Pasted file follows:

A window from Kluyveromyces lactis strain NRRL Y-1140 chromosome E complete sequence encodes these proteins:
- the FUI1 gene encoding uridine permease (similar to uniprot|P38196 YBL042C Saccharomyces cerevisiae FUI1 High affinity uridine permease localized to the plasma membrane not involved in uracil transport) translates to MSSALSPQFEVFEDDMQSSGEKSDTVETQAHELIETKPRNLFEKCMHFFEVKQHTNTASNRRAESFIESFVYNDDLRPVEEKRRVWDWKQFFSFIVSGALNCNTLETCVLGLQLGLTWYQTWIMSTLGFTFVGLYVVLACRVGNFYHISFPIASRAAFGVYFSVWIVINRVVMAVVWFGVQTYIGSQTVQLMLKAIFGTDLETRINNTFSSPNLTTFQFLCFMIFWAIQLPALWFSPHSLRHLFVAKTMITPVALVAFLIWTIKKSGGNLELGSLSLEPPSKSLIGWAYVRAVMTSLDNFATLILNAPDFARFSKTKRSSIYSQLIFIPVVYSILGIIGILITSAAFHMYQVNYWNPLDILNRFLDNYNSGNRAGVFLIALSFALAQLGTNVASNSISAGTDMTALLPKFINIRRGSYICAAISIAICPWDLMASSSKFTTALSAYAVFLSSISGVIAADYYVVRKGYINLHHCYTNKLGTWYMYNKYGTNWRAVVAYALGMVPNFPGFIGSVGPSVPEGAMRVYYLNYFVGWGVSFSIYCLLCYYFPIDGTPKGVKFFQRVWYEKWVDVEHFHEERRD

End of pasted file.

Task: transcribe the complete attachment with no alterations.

A window from Kluyveromyces lactis strain NRRL Y-1140 chromosome E complete sequence encodes these proteins:
- the FUI1 gene encoding uridine permease (similar to uniprot|P38196 YBL042C Saccharomyces cerevisiae FUI1 High affinity uridine permease localized to the plasma membrane not involved in uracil transport) translates to MSSALSPQFEVFEDDMQSSGEKSDTVETQAHELIETKPRNLFEKCMHFFEVKQHTNTASNRRAESFIESFVYNDDLRPVEEKRRVWDWKQFFSFIVSGALNCNTLETCVLGLQLGLTWYQTWIMSTLGFTFVGLYVVLACRVGNFYHISFPIASRAAFGVYFSVWIVINRVVMAVVWFGVQTYIGSQTVQLMLKAIFGTDLETRINNTFSSPNLTTFQFLCFMIFWAIQLPALWFSPHSLRHLFVAKTMITPVALVAFLIWTIKKSGGNLELGSLSLEPPSKSLIGWAYVRAVMTSLDNFATLILNAPDFARFSKTKRSSIYSQLIFIPVVYSILGIIGILITSAAFHMYQVNYWNPLDILNRFLDNYNSGNRAGVFLIALSFALAQLGTNVASNSISAGTDMTALLPKFINIRRGSYICAAISIAICPWDLMASSSKFTTALSAYAVFLSSISGVIAADYYVVRKGYINLHHCYTNKLGTWYMYNKYGTNWRAVVAYALGMVPNFPGFIGSVGPSVPEGAMRVYYLNYFVGWGVSFSIYCLLCYYFPIDGTPKGVKFFQRVWYEKWVDVEHFHEERRD